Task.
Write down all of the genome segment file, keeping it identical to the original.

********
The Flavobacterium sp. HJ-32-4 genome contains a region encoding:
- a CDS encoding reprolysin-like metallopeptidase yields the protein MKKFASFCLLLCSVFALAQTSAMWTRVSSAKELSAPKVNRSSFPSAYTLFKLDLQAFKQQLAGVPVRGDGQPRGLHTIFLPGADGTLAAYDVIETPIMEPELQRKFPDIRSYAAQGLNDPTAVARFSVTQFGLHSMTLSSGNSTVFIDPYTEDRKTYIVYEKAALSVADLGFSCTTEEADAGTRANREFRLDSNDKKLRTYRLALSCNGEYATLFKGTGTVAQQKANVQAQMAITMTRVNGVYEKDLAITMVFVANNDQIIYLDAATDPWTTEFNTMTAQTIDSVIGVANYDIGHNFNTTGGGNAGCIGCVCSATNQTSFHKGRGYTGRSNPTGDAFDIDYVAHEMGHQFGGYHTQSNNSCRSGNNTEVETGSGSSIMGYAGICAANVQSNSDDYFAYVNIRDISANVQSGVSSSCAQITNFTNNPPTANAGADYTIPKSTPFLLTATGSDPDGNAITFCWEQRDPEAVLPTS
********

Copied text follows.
The Flavobacterium sp. HJ-32-4 genome contains a region encoding:
- a CDS encoding reprolysin-like metallopeptidase yields the protein MKKFASFCLLLCSVFALAQTSAMWTRVSSAKELSAPKVNRSSFPSAYTLFKLDLQAFKQQLAGVPVRGDGQPRGLHTIFLPGADGTLAAYDVIETPIMEPELQRKFPDIRSYAAQGLNDPTAVARFSVTQFGLHSMTLSSGNSTVFIDPYTEDRKTYIVYEKAALSVADLGFSCTTEEADAGTRANREFRLDSNDKKLRTYRLALSCNGEYATLFKGTGTVAQQKANVQAQMAITMTRVNGVYEKDLAITMVFVANNDQIIYLDAATDPWTTEFNTMTAQTIDSVIGVANYDIGHNFNTTGGGNAGCIGCVCSATNQTSFHKGRGYTGRSNPTGDAFDIDYVAHEMGHQFGGYHTQSNNSCRSGNNTEVETGSGSSIMGYAGICAANVQSNSDDYFAYVNIRDISANVQSGVSSSCAQITNFTNNPPTANAGADYTIPKSTPFLLTATGSDPDGNAITFCWEQRDPEAVLPTS